“This is the only copy from one of the earliest production runs that we’ve ever had the opportunity to offer, and, possibly will have the opportunity to offer, for many years to come,” they say on their website.
It’s also so precious that it had an opening bid of $110,000, Ars Technica reports. But Heritage Auctions never would have guessed the record set by The Legend of Zelda would be broken so soon.
“After the record-breaking sale of the first game in the Zelda series on Friday, the possibility of surpassing $1million on a single video game seemed like a goal that would need to wait for another auction,” McLeckie said.
Coming in with the third highest bid for video game collectibles is Super Mario Bros. (1985), which sold for $660,000 on April 2 this year.
Longevity of Game Titles & Gaming Brands
Both Super Mario 64 and Legend of Zelda were — and arguably still are — iconic video games. Their significance to the gaming industry continues to persist, and it’s nice to examine how these titles have made a lasting impression on the world.
Perhaps most notable about Super Mario 64 and Legend of Zelda is they were well-made video games that, at the height of their fame, provided people with gripping new experiences. However, it also helped that they were released by one of the biggest gaming companies in the industry — Nintendo.
The developer of the Game Boy and the pioneering home console Nintendo 64, Nintendo produced new games and new consoles constantly in the early years of gaming. And they knew very well how to market them to their audience.
Their efforts were focused, allowing them to continuously develop their brand and their products. It’s this laser-sharp focus that gave us the classic characters of Mario and Link, both of whom had risen to a level of fame their competition could not reach.
While Nintendo’s internal strategies remain top-secret (of course), it’s interesting to note they integrate a “fabless model” into their business approach. According to their website, Nintendo’s fabless model simply means that their “[p]roduction processes are outsourced to external production partners.”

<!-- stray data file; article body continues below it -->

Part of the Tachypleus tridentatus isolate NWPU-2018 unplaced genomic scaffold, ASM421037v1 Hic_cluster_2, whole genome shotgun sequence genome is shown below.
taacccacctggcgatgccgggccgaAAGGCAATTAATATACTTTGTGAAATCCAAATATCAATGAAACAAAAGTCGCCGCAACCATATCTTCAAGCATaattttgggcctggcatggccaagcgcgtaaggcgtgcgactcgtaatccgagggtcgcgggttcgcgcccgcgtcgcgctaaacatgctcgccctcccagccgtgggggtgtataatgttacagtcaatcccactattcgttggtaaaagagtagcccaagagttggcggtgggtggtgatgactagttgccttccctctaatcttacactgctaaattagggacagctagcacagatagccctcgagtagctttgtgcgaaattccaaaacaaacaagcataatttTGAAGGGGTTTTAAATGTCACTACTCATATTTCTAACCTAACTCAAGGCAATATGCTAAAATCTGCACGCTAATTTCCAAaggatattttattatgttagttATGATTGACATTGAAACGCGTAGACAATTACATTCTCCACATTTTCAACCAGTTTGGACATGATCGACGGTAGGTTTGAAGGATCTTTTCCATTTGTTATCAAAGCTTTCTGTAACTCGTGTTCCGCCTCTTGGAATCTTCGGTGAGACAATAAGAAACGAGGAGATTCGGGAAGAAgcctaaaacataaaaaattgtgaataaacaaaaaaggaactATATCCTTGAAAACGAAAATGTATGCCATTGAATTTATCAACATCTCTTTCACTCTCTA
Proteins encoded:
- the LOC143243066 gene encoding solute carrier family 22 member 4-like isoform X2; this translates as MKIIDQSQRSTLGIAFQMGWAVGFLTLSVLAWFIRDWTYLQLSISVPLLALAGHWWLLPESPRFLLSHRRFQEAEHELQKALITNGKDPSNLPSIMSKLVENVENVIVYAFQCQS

Essentially, Nintendo enlists the help of third-party providers to do a part of their manufacturing process, a significant facet of their business. Together, Nintendo and their production partners work hand-in-hand to “improve the quality of Nintendo products.”
Perhaps you’re not in the business of building gaming consoles like Nintendo. But you can still outsource parts of your video game company, such as digital art creation, so you can focus on what’s at its core. Just like Nintendo does.
A Nintendo 64 cartridge of Super Mario 64 sold for $1.56 million dollars, buyer’s premium included, at an auction this July. So far, it’s the highest bidding price for video game items at an auction, surpassing a recent record-breaking sale of The Legend of Zelda cartridge at $870,000.
The Super Mario 64 cartridge scored a whopping 9.8/10 on the Wata scale. Whereas, The Legend of Zelda cartridge, also sealed and unopened, scored 9.0/10.
In April this year, a copy of the Super Mario Bros. sold at $660,000, making it, at the time, the record-breaking deal.
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Sources: nintendo.co.jp | AP News | The Guardian | Kotaku | ha.com | comics.ha.com | nytimes.com